Her college studies in philosophy helped her think about ideas – the importance of taking a moral stand, of being guided by a sense of fairness, and of taking the long view in the fight for human rights and justice. She was a part of the civil rights movement, working to integrate lunch counters, bowling alleys, and other public places. She continued her education at places like the Highlander Center, a Tennessee training center that educated union organizers and nurtured civil rights activitists like Rosa Parks. Her journey included work with the American Friends Services Committee, serving both youth, and elders with mental illness and dementia.

She traveled to countries including India before coming back to settle in San Francisco. She worked for the Department of Social Services as a Social Worker.  Not surprisingly, her social work degree from U.C.  Berkeley included an emphasis on community organizing.  She left her job with the City to became “second in command” at Self-Help for the Elderly and then moved on to be the Executive  Director of North of Market Senior Services.  In “retirement”, she did even more as the President of the Aging and Adult Services Commission, a long time and active member of the Aging and Adult Services Advisory Council, the Mayor’s Long Term Care Coordinating Council, a dedicated and respected member of the Immigrants’ Rights Commission and a host of other community and civic activities.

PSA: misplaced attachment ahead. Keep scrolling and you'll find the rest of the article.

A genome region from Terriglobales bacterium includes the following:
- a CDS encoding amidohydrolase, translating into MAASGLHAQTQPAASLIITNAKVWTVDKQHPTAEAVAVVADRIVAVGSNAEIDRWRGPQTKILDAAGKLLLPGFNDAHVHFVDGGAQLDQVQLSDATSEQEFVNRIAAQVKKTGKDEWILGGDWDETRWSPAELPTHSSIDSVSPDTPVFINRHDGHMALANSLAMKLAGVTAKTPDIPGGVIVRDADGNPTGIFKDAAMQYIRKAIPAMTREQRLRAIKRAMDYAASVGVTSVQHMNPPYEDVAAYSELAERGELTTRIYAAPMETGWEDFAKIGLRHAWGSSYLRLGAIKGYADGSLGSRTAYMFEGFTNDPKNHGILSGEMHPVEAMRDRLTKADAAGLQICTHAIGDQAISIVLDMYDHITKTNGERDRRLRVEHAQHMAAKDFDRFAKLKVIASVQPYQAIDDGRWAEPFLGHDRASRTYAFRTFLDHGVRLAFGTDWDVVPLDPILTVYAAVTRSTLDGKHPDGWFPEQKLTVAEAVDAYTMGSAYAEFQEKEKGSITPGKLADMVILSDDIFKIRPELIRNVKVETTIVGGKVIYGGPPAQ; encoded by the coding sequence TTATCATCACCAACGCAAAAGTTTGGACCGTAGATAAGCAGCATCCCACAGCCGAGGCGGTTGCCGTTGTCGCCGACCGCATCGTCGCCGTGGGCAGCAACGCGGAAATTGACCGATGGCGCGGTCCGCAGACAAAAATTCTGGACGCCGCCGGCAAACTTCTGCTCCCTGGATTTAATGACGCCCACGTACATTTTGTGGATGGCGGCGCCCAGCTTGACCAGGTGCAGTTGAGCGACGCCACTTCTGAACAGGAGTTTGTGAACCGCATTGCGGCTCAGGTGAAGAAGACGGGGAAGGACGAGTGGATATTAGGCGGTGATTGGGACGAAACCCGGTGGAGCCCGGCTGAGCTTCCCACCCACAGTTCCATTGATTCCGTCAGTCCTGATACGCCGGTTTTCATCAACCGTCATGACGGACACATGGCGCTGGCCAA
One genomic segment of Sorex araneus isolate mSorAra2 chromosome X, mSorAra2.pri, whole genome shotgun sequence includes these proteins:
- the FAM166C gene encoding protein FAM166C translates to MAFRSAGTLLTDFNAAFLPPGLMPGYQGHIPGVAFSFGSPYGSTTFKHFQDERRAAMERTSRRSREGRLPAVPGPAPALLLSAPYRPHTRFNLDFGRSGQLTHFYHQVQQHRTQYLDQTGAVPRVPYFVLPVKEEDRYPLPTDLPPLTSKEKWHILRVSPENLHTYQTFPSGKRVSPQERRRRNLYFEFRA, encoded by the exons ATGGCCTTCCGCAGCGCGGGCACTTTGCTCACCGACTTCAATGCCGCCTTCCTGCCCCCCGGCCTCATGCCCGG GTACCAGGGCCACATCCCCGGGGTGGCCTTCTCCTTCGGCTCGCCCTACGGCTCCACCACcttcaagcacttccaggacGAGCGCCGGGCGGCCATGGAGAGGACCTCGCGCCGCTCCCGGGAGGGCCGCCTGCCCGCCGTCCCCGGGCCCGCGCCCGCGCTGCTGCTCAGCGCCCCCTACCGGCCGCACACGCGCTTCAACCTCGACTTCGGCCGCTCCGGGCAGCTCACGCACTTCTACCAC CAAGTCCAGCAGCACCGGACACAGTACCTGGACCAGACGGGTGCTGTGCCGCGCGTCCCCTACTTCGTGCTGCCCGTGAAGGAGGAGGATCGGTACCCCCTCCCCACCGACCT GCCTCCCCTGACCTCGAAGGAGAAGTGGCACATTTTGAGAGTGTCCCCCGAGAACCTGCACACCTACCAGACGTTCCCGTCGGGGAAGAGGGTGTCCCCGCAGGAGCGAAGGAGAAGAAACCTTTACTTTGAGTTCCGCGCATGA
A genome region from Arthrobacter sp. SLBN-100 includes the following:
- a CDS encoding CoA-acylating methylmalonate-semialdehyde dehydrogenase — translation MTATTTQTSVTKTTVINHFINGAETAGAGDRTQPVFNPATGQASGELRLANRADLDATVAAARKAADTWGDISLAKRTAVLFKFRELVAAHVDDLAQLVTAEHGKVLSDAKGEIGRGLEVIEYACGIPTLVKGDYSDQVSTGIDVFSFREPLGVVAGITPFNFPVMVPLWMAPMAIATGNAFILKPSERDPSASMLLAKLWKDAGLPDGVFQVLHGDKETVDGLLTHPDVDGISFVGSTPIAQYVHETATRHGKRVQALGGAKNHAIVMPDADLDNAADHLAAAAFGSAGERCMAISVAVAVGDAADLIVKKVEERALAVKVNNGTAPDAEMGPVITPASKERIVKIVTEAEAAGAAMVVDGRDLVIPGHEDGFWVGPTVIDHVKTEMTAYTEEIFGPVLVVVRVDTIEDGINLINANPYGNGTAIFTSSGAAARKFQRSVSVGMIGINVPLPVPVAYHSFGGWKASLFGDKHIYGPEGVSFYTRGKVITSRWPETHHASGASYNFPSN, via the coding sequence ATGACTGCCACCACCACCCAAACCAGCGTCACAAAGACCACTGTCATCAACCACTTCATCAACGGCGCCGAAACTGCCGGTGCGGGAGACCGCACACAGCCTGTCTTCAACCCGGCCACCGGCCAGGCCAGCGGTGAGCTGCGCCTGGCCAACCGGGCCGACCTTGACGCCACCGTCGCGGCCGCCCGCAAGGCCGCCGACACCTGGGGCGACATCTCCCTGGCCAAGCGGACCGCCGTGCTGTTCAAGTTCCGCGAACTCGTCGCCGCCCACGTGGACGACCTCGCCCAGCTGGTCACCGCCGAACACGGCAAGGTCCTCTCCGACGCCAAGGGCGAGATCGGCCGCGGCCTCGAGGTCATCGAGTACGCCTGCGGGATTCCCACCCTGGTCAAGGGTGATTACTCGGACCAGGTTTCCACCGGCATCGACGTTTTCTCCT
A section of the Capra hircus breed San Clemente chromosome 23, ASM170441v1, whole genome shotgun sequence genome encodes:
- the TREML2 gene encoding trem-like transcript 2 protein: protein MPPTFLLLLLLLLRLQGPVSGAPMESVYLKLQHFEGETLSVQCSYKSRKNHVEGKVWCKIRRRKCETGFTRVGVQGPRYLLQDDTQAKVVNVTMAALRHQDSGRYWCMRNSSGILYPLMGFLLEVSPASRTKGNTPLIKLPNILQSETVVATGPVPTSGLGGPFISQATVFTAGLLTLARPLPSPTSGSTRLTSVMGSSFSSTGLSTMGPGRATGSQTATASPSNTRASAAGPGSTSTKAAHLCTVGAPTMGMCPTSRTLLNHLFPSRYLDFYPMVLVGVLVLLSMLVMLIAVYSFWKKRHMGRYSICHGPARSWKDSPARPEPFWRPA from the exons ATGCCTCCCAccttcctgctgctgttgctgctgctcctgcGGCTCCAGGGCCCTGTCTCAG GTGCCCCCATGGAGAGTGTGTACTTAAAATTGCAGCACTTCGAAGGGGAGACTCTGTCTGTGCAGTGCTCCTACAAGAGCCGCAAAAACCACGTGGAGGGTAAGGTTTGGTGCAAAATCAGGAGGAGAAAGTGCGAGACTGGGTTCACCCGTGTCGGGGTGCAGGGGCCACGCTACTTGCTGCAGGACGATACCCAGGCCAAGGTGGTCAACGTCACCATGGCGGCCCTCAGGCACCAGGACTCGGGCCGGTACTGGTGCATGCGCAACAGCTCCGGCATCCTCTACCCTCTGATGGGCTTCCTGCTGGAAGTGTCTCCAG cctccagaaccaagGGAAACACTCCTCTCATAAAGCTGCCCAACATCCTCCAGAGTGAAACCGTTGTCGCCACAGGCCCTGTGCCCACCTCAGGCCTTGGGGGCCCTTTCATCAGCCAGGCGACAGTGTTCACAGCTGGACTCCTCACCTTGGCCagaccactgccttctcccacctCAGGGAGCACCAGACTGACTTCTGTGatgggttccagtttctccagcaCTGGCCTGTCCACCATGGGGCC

We were fortunate that Vera agreed to help us start the Community Living Campaign – one more step in broadening the base for social change around senior, disability and caregiver issues in San Francisco.  She reminded us of what was important at every annual board retreat and was chair of the Program Committee and an active board member right up to the end.

Of all the things that Vera did, I think I was most grateful for her willingness to tell her story — about the challenges she and other older adults face trying to make ends meet in this increasingly expensive city.  Just like Vera the young girl who wrote to the editor way back when, she knew the importance of using the press to raise awareness and to provide a “call to action”, no matter what the personal cost. You can read her article, that appeared in the San Francisco Chroncle, and learn more about Vera at a wonderful website that is being created by her daughters. Go to www.verahaile.com.

Please add your own comments reflections about Vera on this blog or on that website so that they can be shared with others.  The CLC Board of Directors is continuing to reflect on how to best continue Vera’s work going forward and will be sharing a decision soon.

We hope to see many of you next Thursday evening as we remember and celebrate Vera Haile.